Beginning Again

Training1

It’s been almost 10 years since I first started dreaming of bicycle touring after reading the book, “Hey Mom, Can I Ride My Bike Across America?” a story of 5 kids that rode across the United States. Along with my son, Keith, we began preparing for a trip beginning in St. Louis following the Lewis and Clark Trail, traveling as far as we could in three weeks. We ended up riding for over 1000 miles, ending in Chamberlain, South Dakota.

A lot has water has gone under the bridge since that trip. The twelve year-old that rode with me is now turning 22 and a Junior in college. My Uncle Wes, another key player in this trip, picking up our vehicle at our starting place and meeting us with it at the end has since passed away but will always be remembered for his love of cycling and adventure.

Over the last several weeks, I’ve pulled out the old Adventure Cycling maps and dusted off my trusty touring bicycle and started dreaming of the open road again. The first time, I did it for my son. This time I’m doing it for myself. When arrive in Chamberlain again and cycle out out through the prairies of South Dakota this June, it will be a new experience – a solo adventure.

The preparation has begun. I’ve stared cycle commuting to work each day. I’ve started a pack list. I’m tuning up the bicycle and I’ve purchased updated maps. What will this adventure have in store?

Wes Peterson – Life Sketch

Wes PetersonWes Peterson was born December 28, 1932 in the midst of a typhoid epidemic in Chamberlain, SD.  Records show that during that epidemic his was the only case where both mother and baby survived.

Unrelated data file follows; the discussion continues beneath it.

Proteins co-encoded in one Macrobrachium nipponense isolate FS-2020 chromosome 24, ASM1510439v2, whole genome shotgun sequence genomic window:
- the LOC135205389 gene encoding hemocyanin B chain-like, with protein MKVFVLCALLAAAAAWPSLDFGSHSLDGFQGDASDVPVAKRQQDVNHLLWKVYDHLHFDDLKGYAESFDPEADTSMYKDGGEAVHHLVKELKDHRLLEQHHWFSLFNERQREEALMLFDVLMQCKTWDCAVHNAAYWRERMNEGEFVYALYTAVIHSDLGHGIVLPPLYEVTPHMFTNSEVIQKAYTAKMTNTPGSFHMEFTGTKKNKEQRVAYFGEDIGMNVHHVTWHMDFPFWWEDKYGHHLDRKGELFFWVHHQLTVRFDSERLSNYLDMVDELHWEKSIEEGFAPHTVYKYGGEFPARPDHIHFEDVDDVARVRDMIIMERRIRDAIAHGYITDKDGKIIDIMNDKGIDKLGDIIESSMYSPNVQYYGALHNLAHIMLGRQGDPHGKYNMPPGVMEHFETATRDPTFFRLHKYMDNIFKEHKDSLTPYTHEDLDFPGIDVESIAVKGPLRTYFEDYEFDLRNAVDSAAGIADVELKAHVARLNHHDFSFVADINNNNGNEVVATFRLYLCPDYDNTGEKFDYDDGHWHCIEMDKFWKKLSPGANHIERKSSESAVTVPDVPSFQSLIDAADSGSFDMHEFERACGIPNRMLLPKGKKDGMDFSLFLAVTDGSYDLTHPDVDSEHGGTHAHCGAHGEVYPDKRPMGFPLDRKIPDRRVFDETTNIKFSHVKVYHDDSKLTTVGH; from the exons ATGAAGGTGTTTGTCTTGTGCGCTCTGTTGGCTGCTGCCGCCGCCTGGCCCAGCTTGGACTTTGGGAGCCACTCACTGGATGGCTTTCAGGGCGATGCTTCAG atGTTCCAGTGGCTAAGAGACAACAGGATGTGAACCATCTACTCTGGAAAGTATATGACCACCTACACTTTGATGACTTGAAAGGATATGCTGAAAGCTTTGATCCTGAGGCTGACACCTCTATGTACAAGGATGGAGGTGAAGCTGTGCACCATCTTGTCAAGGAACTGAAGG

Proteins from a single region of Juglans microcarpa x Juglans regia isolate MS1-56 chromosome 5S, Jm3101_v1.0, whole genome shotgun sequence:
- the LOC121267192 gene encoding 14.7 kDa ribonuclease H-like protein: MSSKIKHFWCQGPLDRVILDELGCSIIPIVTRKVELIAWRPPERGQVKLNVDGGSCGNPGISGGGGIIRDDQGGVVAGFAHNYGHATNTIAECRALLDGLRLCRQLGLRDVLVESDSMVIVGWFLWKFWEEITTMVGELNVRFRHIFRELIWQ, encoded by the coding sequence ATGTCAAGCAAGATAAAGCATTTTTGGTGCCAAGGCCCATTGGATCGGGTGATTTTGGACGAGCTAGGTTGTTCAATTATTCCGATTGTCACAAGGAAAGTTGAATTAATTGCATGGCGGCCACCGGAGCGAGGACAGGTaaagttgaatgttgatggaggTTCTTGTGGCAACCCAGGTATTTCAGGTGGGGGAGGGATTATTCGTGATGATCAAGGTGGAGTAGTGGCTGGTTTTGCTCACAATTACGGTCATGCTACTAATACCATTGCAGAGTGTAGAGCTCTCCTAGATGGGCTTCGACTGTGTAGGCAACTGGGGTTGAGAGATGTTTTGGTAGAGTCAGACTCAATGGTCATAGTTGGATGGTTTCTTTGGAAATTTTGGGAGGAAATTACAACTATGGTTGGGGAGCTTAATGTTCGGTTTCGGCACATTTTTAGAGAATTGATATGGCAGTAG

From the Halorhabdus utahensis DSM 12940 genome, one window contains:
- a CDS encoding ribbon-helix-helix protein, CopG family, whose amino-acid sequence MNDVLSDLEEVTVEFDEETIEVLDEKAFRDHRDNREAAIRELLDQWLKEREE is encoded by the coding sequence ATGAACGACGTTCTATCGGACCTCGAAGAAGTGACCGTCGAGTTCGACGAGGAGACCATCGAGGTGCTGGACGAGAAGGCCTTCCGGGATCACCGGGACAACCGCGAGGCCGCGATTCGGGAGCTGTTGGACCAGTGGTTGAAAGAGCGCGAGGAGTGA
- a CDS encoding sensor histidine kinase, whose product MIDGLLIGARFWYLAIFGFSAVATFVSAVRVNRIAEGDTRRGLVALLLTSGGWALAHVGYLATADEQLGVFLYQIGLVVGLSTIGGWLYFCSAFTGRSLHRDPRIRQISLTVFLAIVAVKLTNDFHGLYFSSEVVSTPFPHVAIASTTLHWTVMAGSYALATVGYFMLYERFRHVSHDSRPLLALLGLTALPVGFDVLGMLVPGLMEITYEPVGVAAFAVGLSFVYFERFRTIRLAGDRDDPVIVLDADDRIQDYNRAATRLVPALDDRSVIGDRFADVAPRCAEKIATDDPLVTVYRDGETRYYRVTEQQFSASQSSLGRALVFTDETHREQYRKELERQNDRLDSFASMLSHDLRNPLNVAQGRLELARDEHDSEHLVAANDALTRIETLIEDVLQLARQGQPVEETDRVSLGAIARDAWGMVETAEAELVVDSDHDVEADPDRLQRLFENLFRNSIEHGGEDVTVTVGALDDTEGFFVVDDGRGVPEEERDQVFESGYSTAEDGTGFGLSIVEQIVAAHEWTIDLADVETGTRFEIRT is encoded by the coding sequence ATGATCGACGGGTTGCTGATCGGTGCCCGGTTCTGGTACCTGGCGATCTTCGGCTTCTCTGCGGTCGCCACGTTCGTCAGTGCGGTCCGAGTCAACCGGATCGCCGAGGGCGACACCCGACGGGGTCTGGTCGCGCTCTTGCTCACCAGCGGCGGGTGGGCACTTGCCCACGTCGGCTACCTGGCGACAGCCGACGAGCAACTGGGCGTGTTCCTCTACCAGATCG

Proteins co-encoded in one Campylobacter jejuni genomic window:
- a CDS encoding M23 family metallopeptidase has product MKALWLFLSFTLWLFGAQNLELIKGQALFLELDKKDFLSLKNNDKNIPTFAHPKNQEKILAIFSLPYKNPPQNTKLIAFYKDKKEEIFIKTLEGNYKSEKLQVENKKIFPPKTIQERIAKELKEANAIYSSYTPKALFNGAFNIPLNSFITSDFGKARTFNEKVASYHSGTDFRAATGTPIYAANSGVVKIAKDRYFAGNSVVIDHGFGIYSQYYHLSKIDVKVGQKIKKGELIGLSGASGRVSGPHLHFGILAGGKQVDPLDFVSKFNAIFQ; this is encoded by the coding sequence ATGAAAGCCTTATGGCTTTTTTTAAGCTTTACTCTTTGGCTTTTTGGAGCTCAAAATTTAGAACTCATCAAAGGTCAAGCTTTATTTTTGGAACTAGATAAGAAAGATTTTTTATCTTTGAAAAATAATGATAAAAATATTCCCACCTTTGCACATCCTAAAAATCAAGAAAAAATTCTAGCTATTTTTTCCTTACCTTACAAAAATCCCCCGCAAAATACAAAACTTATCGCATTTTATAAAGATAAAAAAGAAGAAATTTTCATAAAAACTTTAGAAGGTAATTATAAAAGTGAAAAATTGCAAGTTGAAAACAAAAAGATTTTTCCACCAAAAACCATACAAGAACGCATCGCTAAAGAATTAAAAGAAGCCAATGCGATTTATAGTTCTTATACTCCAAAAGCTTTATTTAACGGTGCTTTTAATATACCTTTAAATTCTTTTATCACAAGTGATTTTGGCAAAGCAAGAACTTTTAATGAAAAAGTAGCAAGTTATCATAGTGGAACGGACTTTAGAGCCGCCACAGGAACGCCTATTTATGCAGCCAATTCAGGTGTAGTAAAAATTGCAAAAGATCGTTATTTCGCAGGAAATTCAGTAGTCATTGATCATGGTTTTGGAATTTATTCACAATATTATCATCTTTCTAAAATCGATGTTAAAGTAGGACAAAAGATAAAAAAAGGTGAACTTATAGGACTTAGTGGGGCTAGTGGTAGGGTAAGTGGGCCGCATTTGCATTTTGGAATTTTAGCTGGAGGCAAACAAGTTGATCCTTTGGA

He spent most of his growing-up years in Sioux Falls, SD.  Wes was the oldest child of Norman Peterson and Ethel Schuttler Peterson.  Soon a younger brother, Perry, was added to the family followed by two sisters, Karen and Normalie.  Perry was only 13 months younger and they shared many coming-of-age experiences.  Their first bicycle was shared as was their first car.

That car was no ordinary car.  It was a 1936 Oldsmobile which the two boys painted green and then plastered the body with slogans in red and yellow lettering.  On one side of the hood was painted, “opportunity, hear it knock,” the other side read “heap big smoke, no fire.” Once it actually had an electrical fire under the hood, adding authentic paint blisters to the words.  A few other phrases were: “don’t laugh, lady, your daughter may be inside”; “any contributions gratefully accepted” with an arrow pointing to the gas tank; “we may be slow but we’re still ahead of you.”   The car’s name was Irene, and the back of the car was painted with “Good Night, Irene” after a song popular at the time.  

Building the Playground – Time Lapse

Time Lapse SetupThis is my first time lapse video.  It was taken from the roof of a building next to the project using a Canon 60D every 15 seconds.  Be sure to watch in 1080p at full screen for the best effect.

Ted and Karen Wade Wedding

I came across an old reel-to-reel recording of my parents wedding. July 8, 1956.

Ted and Karen Wade Wedding

Paper Jam

When providing technical support you get some pretty interesting support calls.  One of the most interesting was when Mark Janke called and said that his printer wouldn’t work.  There was some type of paper jam.  Upon investigation we found a small snake which had escaped from the biology lab curled up tightly deep inside the printer.  Snake 1 – Printer 0.